This past year has been revolutionary with us being able to measure and relate gut bacteria to everything from brain health and immunity, to physical fitness and weight. I’m constantly being bombarded with articles about the importance of probiotic supplements and probiotic foods like sauerkraut, kimchi, and kefir. Even the idea of supplementing prebiotics, fiber, and resistant starches to “feed” our gut microbiota (bacteria living in our guts) is now a common theme in health news.
What is more concerning to me is that foods and habits common to the standard Westernized world are often feeding the “bad” bacteria while decimating the “good” bacteria. These are the sugars, refined carbohydrates, anti-nutrients, preservatives, artificial sweeteners, plastics, fluoride, chlorine, antiseptics, and antibiotics so commonly found in the Western society. A good place to start to understand all this is Missing Microbes by Martin Blaser.
However, I have remained relatively skeptical about the relevance of these microbes. Even if we do relate certain microbiome-nourising foods to our health, can we really say that broccoli is healthy because it is feeding my “good” bacteria, or is it because of the nutrients it contains, or that we are avoiding bad foods by eating more good foods, or some combination of all the above? I think it has to be a combination, and as we have seen in nutrition science it is very hard to separate these into individual variables for actionable advice.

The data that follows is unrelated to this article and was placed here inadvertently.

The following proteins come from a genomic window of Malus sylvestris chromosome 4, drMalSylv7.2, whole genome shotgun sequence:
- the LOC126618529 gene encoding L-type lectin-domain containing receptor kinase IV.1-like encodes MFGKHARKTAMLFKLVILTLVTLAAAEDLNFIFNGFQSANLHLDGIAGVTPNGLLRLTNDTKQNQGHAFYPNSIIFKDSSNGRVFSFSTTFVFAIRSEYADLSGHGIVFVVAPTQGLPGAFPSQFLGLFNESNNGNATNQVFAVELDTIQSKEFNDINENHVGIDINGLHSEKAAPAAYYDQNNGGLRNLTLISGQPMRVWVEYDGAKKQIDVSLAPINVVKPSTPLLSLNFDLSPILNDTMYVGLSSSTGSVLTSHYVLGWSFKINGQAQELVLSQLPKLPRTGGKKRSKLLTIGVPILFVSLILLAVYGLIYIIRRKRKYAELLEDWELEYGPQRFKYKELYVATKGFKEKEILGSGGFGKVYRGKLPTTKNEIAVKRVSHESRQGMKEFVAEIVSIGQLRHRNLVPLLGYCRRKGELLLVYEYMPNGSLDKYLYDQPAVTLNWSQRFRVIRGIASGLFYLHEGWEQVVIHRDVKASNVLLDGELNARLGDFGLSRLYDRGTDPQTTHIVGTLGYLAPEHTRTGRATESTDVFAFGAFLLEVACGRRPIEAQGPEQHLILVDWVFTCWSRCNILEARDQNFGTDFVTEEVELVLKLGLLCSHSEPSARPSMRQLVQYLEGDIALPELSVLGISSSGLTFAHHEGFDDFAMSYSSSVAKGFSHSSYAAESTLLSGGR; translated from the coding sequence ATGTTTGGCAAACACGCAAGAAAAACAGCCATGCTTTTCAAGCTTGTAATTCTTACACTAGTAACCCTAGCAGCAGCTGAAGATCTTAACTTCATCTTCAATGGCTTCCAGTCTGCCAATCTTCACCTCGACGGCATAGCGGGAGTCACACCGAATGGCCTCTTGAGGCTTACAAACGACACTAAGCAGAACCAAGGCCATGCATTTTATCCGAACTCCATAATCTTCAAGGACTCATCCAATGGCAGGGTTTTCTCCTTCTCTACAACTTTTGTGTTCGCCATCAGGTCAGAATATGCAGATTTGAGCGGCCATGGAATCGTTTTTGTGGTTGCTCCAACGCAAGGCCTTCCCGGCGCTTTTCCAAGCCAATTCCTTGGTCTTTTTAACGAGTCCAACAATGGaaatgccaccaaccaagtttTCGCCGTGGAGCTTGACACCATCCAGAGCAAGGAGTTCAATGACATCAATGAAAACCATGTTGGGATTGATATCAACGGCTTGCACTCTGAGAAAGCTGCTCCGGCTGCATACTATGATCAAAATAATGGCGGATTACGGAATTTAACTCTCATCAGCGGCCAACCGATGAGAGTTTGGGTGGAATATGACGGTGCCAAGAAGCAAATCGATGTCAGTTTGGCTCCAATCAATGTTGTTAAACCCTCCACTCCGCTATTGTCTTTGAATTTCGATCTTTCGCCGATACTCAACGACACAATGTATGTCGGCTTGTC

However, there are some remarkable studies utilizing fecal transplants in humans and rat models that show the microbiome is causal to the health benefits related to it. We can take the feces from an obese rat and place it in a skinny rat, and see the skinny rat grow obese with no change in diet! And this can work vice-versa! This is exciting knowledge that fecal transplants could become a revolutionary treatment in the near future!
So how can we know what our individual microbiome looks like and how that affects our health? Enter uBiome, a citizen science project in which anyone can take their own stool samples at home and send it in for analysis. Not only can we answer questions for ourselves, our information can be used in concert with thousands of other citizen scientists to build databases of knowledge.
I bought a 3-pack from the website and with it I wanted to answer a lot of questions for myself. What is my current state microbiome? I have made a drastic dietary change last year, but is it still affected by my 26 years of Western diet and antibiotic use? Am I still fighting those “bad” bugs, or have they left me completely already? Am I missing any important bugs?
So that is what I set out to test. I tried to keep my diet relatively stable for the week of my sample. I did my Bulletproof Intermittent Fasting, large salads at work, veggie stir fry for dinner, beef, seafood, cheese, and occasional sauerkraut. The day before my sample I did eat lunch at a Mexican restaurant which may be particularly gut disrupting, but not out of the norm for me to eat out once a week so it should be an accurate representation. See the results here: